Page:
Farmers in Nigeria's crisis-hit northeast urgently need help to start growing crops again, the U.N. food agency said on Tuesday, warning that a failure to get people back on their feet could open the door to radicalisation.
An insurgency by Boko Haram militants in Borno, Yobe and Adamawa states disrupted fishing, farming, cattle breeding and trade routes after violence worsened in 2012.
Government forces retook territory from the insurgents last year, although attacks continue.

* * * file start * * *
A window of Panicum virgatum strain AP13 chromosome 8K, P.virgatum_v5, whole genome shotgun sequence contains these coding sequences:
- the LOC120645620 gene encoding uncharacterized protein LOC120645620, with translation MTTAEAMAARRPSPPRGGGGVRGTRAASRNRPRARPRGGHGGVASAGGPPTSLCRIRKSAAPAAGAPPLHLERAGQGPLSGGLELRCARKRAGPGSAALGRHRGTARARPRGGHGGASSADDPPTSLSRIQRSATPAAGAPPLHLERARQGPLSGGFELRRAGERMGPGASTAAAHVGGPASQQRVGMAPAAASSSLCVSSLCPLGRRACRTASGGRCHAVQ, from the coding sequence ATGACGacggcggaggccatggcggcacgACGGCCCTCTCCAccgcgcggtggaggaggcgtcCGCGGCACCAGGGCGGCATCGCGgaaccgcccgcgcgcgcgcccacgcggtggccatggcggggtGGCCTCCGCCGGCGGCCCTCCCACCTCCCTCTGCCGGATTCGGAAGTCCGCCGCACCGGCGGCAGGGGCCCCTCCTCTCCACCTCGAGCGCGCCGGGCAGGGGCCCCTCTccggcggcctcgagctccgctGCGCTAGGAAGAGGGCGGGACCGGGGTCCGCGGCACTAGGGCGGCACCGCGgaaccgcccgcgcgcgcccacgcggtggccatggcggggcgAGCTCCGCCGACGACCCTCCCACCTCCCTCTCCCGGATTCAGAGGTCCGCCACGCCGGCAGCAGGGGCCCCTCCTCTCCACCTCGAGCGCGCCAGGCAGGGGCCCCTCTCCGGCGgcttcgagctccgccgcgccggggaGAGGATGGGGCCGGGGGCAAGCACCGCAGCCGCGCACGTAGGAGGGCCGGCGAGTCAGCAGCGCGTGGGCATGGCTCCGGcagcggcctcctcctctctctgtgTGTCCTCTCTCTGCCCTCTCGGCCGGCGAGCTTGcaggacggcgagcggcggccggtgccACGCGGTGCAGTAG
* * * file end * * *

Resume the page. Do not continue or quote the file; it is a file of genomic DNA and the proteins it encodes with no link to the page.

The improved situation has allowed aid agencies to reach more of the 7 million people who need aid, including 3 million experiencing severe food shortages.
But failure to rebuild the rural economy and boost job opportunities could result in youth frustration and continued violence in the region, the U.N. Food and Agriculture Organization (FAO) said.
"If you miss the opportunity, you perpetuate the need for food assistance. You create dependency," Dominique Burgeon, director of FAO's emergency and rehabilitation division, told the Thomson Reuters Foundation.
"If you create frustration, you leave the door open to all sorts of discontent including radicalisation and enrolment into armed groups."